The study by RUSI, written by Jack Watling and Nick Reynolds, a pair of the organisation’s analysts, and Oleksandr Danylyuk, a former adviser to both Ukraine’s defence minister and foreign intelligence chief, draws on documents “obtained from the Russian special services" and on interviews with “relevant official bodies"—presumably intelligence agencies—in Ukraine and Europe. In late 2022 Russia realised that it needed more honest reporting from its agencies. It put Sergei Kiriyenko, the Kremlin’s deputy chief of staff, in charge of “committees of special influence". These co-ordinate operations against the West and then evaluate them.

That personnel change appears to have produced more coherent propaganda campaigns. In Moldova, for instance, a once-scattershot disinformation effort against the country’s bid for European Union membership grew more consistent and focused last year. It tied the accession bid to the president personally, all the while blaming her for Moldova’s economic woes. Campaigns aimed at undermining European support for Ukraine have also picked up. In January German experts published details of bots spreading hundreds of thousands of German-language posts a day from a network of 50,000 accounts over a single month on X (Twitter as was). On February 12th France exposed a large network of Russian sites spreading disinformation in France, Germany and Poland.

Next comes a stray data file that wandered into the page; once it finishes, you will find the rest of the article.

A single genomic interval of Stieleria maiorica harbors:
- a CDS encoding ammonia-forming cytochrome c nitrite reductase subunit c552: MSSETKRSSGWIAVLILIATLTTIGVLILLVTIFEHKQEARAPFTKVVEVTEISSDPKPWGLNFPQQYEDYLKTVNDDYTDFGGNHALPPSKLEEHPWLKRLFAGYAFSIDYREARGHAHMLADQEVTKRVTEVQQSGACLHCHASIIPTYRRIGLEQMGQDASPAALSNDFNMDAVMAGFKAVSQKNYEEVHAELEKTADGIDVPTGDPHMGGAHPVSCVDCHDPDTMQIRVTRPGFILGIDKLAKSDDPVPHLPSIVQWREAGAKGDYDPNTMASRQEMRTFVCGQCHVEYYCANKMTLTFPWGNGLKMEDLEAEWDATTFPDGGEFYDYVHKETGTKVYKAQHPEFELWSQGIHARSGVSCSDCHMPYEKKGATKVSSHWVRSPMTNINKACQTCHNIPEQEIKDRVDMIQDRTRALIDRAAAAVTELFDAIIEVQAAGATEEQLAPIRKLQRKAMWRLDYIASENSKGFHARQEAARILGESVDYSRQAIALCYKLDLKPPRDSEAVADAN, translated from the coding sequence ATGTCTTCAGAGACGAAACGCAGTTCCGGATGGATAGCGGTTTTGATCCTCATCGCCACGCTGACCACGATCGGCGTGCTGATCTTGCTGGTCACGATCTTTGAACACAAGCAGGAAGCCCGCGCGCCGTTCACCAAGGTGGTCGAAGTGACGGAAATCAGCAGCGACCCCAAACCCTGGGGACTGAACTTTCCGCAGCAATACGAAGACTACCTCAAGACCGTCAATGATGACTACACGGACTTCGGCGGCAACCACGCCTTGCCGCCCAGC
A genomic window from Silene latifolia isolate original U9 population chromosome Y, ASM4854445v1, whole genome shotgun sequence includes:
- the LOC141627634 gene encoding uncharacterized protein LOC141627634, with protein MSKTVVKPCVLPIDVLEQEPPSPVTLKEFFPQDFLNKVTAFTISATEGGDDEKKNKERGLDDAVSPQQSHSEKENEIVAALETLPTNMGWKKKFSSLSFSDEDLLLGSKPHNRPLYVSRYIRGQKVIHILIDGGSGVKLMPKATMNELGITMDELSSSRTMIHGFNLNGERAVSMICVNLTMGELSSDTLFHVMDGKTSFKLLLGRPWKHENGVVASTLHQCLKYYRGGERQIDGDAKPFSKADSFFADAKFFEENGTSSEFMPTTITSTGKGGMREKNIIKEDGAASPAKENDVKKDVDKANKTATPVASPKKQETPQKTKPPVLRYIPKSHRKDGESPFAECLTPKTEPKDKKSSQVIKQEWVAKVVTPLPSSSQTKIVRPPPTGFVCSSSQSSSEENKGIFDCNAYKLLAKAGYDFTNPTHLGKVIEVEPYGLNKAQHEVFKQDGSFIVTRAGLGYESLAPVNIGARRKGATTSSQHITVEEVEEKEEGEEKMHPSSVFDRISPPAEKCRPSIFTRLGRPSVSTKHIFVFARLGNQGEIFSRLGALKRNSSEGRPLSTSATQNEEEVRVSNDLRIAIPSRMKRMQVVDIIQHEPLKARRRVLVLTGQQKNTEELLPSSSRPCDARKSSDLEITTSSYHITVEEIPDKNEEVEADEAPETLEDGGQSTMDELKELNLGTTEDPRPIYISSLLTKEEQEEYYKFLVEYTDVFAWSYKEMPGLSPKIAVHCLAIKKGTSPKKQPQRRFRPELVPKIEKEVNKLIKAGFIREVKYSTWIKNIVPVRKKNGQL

Despicable them

Meanwhile, the GRU, Russia’s military intelligence agency, has also been re-evaluating its tradecraft. In recent years its Unit 29155—which had attempted to assassinate Sergei Skripal, a former GRU officer, in Salisbury, Britain in 2018—saw many of its personnel, activities and facilities exposed by Bellingcat. The investigative group draws on public information and leaked Russian databases for its exposés.

The GRU concluded that its personnel were leaving too many digital breadcrumbs, in particular by carrying their mobile phones to and from sensitive sites associated with Russian intelligence. It also realised that the expulsion of Russian intelligence officers in Europe had made it harder to mount operations and control agents abroad—one reason why the invasion of Ukraine went awry.